Why Lecturers Irritate Students (Part 1)

by Dr Kerri O’Donnell

[First Published at Resilience101.com, 27 February 2017]

I was recently packing up my office at the university, preparing to move on to a different adventure, when I received an email newsletter from University World News that included an article titled “What do students find irritating about their lecturers?” [1].  

Of course I opened it.  The list of student grievances was remarkably similar to a couple of other lists I’d seen of this type. The comments were funny for the same reason comedy is funny in general – dramatic expression with some glimmer of truth, or at least shared experience, that we can connect with.  And this version of the list did not disappoint.  I read it with the comfortably privileged perspective of a lecturer who has always received very positive student feedback (though there’s always that one student…), and allowed myself to smile at some wildly inaccurate assumptions.  Then came the pathos, because the irritating things in the list DO happen; and because a student’s perspective of an experience IS that student’s experience, even when the perspective is informed by flawed assumptions.  And because sometimes a lecturer really does mess up.

So, on my way out the university door, I thought it might be useful to leave students with an explanation about the things that irritate them.  During 18 years experience (8 as an instructing arts practitioner, and 10 as a Business School academic), I have had a lot of conversations with students, education experts and other academics about everything listed in the results, and the more communication happens, the better the outcomes are likely to be for everyone.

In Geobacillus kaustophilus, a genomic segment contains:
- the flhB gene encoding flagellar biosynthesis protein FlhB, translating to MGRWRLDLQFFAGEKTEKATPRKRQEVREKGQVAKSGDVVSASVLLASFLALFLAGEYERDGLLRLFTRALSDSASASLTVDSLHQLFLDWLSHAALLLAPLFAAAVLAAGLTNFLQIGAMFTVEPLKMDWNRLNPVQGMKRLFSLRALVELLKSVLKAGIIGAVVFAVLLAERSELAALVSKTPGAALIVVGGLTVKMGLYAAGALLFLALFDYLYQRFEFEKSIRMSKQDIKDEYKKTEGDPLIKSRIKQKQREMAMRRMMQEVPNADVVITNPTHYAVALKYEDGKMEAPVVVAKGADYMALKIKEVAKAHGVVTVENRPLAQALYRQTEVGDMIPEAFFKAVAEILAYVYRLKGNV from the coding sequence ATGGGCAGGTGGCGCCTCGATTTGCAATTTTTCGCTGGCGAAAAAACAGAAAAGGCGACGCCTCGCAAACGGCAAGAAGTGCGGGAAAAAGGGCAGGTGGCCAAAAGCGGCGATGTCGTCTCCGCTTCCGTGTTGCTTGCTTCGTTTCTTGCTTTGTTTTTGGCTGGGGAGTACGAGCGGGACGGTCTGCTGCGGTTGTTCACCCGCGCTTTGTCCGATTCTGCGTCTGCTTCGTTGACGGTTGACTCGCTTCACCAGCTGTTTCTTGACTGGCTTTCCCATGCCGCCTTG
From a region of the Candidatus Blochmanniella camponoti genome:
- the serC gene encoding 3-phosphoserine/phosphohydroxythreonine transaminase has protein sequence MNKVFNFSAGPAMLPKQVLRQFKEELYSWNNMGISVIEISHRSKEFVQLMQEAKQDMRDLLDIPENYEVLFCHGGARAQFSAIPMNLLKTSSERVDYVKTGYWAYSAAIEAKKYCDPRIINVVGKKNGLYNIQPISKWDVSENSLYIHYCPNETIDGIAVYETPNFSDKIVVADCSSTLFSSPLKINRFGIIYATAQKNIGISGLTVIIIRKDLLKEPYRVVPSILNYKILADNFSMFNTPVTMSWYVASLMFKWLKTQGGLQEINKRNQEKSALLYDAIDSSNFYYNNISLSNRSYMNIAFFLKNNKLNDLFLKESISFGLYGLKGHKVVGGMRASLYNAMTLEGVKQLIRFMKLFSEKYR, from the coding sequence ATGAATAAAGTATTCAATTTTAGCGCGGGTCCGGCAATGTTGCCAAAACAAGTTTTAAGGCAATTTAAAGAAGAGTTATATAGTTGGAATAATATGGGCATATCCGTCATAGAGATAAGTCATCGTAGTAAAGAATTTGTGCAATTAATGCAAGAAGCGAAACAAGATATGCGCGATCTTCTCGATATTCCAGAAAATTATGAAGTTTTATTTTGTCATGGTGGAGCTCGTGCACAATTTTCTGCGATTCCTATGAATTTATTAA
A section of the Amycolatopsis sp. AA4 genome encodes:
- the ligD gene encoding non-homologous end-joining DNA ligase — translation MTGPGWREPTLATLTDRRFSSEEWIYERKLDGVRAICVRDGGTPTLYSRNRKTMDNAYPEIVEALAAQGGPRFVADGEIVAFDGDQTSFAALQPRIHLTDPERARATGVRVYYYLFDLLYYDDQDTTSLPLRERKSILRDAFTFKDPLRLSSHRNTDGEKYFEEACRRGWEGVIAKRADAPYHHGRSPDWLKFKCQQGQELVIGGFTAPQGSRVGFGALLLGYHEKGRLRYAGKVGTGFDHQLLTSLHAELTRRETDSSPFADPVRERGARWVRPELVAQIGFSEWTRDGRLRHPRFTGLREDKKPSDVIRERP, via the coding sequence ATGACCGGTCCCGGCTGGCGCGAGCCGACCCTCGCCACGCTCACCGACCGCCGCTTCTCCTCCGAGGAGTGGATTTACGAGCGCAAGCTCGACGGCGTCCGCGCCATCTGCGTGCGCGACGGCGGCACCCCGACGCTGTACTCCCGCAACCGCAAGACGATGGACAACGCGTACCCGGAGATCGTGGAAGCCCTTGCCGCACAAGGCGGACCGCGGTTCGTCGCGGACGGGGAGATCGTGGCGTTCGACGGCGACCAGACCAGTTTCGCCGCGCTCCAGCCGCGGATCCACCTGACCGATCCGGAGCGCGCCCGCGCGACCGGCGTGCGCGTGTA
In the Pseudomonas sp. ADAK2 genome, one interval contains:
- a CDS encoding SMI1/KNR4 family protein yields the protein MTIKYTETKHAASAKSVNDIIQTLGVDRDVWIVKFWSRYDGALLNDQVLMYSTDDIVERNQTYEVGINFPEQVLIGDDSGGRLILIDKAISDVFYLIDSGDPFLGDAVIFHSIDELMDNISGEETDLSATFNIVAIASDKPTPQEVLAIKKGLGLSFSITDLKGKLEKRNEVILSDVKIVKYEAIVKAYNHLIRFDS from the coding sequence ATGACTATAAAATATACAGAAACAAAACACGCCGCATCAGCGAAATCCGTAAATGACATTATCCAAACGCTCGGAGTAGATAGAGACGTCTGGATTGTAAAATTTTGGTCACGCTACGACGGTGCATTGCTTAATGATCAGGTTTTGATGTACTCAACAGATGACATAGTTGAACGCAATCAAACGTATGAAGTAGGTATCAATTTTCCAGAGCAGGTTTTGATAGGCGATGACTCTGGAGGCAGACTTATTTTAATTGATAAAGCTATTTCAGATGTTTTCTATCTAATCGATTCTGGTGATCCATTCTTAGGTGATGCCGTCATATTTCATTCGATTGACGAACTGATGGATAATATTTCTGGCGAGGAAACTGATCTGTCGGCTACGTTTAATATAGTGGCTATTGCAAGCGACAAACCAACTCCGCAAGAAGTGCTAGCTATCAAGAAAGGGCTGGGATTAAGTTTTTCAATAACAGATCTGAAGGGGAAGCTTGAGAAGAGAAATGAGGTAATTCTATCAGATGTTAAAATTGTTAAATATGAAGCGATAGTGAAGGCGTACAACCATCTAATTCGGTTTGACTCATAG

The quotations shown in this series of posts are the results assembled by Dr Nita Temmerman from an informal survey of university students.  I respond to each one in turn, covering all fifteen items in a series of separate posts.

As today happens to be the first day of a new semester in my hometown, I will begin with just the first:

Lecturers who take delight in telling the class on the very first day that “about 25% of you will fail this course on your first try”, as if this is something to be proud of, when it might just signal that he or she is a lousy teacher!

I have heard this said many times.  A couple of times when I was a student, and a couple of times by colleagues.  It turns out that the part in quotation marks is actually true.  Especially in first year classes.  In my experience, the rate drops as low as about 10% by third year, but there are likely to be differences between disciplines and institutions.  At our School, we did not use averaging at all, but it’s still very, very rare for every person to pass.

The rest of the comment (all the perception parts) is not true.  Well, not factual, anyway:  That person might well be a lousy teacher, but we’ll talk about university ‘teachers’ another day.  In the meantime, here are the misconceptions in the survey response:

  • It’s impossible to know a person’s motivation unless they explicitly state it, and even then we have to take their word for it.  So there’s no point guessing, or in attributing malice just because a statement comes over badly.  A lecturer who states such a high fail rate won’t take delight in saying it unless s/he’s a total sociopath, which is statistically improbable to happen in every class.  If there’s a smile, it’s almost certainly because s/he is extremely uncomfortable about having to address the awkward problem of failure.  So uncomfortable that the smile is probably more of a grimace.  It’s too late to warn students at the end of semester, and it’s confronting to do it up front.  But some of us are instructed to say it, and some of us really do want to avoid the tears and pleas after exams.  And it’s awkward.